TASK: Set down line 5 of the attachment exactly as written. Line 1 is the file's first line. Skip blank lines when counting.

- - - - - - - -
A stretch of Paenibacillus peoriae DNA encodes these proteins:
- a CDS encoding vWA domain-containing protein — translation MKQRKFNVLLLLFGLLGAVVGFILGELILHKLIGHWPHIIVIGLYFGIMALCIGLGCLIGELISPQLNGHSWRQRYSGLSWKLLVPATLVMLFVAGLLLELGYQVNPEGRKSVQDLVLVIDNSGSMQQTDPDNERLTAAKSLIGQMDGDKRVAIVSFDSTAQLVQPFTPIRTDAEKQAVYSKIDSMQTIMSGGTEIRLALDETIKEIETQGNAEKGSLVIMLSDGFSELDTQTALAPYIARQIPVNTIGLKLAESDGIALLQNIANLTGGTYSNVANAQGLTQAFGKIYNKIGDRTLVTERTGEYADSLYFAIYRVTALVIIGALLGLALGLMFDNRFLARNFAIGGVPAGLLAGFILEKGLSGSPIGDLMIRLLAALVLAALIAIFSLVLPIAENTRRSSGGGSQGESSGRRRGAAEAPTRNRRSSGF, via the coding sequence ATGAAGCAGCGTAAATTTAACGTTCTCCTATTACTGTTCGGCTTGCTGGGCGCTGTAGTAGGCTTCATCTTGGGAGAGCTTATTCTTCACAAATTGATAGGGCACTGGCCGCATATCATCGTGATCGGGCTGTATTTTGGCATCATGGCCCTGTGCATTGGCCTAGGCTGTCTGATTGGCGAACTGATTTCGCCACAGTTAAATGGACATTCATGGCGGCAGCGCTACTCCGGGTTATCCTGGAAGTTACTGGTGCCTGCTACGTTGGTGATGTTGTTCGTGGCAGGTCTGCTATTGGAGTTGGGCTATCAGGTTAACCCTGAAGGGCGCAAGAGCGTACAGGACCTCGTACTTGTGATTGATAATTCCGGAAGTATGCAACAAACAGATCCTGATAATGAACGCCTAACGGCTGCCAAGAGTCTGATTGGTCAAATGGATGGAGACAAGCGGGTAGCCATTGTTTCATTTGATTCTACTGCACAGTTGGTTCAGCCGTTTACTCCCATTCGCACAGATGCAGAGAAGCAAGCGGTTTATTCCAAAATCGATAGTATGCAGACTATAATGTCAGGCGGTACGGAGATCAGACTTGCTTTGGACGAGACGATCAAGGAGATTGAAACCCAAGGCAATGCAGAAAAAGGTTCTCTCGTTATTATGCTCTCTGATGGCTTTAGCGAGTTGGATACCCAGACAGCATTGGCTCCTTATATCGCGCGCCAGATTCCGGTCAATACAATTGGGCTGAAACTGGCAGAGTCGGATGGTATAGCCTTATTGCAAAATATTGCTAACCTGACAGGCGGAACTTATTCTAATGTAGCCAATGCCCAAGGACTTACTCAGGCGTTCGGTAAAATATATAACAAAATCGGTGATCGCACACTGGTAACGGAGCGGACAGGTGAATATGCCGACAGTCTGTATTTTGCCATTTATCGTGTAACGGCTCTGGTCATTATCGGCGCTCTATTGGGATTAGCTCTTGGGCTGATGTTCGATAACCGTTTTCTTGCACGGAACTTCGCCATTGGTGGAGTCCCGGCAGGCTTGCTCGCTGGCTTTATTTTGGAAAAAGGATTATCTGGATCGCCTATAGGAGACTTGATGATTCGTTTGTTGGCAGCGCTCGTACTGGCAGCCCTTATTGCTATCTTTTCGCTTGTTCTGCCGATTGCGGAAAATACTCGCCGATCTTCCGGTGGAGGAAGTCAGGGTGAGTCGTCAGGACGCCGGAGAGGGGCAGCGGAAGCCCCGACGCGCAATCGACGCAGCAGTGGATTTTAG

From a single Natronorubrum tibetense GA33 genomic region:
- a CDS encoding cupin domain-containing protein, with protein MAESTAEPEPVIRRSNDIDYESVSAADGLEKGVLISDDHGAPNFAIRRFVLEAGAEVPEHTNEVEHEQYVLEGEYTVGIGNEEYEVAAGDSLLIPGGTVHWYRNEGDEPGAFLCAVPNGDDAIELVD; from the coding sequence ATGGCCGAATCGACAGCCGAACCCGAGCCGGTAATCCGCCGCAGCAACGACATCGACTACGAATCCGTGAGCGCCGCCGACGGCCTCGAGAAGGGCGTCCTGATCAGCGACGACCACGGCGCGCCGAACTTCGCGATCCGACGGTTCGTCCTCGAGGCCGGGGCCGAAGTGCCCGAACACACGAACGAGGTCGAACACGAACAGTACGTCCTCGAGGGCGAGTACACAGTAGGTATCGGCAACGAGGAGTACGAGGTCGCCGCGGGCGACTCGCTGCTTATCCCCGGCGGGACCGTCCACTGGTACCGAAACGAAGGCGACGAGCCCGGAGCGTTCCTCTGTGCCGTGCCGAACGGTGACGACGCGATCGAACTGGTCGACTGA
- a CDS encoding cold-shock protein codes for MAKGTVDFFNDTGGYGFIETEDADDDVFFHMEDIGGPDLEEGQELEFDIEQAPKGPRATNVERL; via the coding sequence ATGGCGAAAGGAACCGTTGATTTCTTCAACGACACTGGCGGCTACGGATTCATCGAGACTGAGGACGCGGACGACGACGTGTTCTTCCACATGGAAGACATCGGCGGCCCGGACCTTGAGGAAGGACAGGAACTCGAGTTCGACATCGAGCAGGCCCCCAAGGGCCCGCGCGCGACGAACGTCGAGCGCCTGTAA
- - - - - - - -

- a CDS encoding cold-shock protein codes for MAKGTVDFFNDTGGYGFIETEDADDDVFFHMEDIGGPDLEEGQELEFDIEQAPKGPRATNVERL; via the coding sequence ATGGCGAAAGGAACCGTTGATTTCTTCAACGACACTGGCGGCTACGGATTCATCGAGACTGAGGACGCGGACGACGACGTGTTCTTCCACATGGAAGACATCGGCGGCCCGGACCTTGAGGAAGGACAGGAACTCGAGTTCGACATCGAGCAGGCCCCCAAGGGCCCGCGCGCGACGAACGTCGAGCGCCTGTAA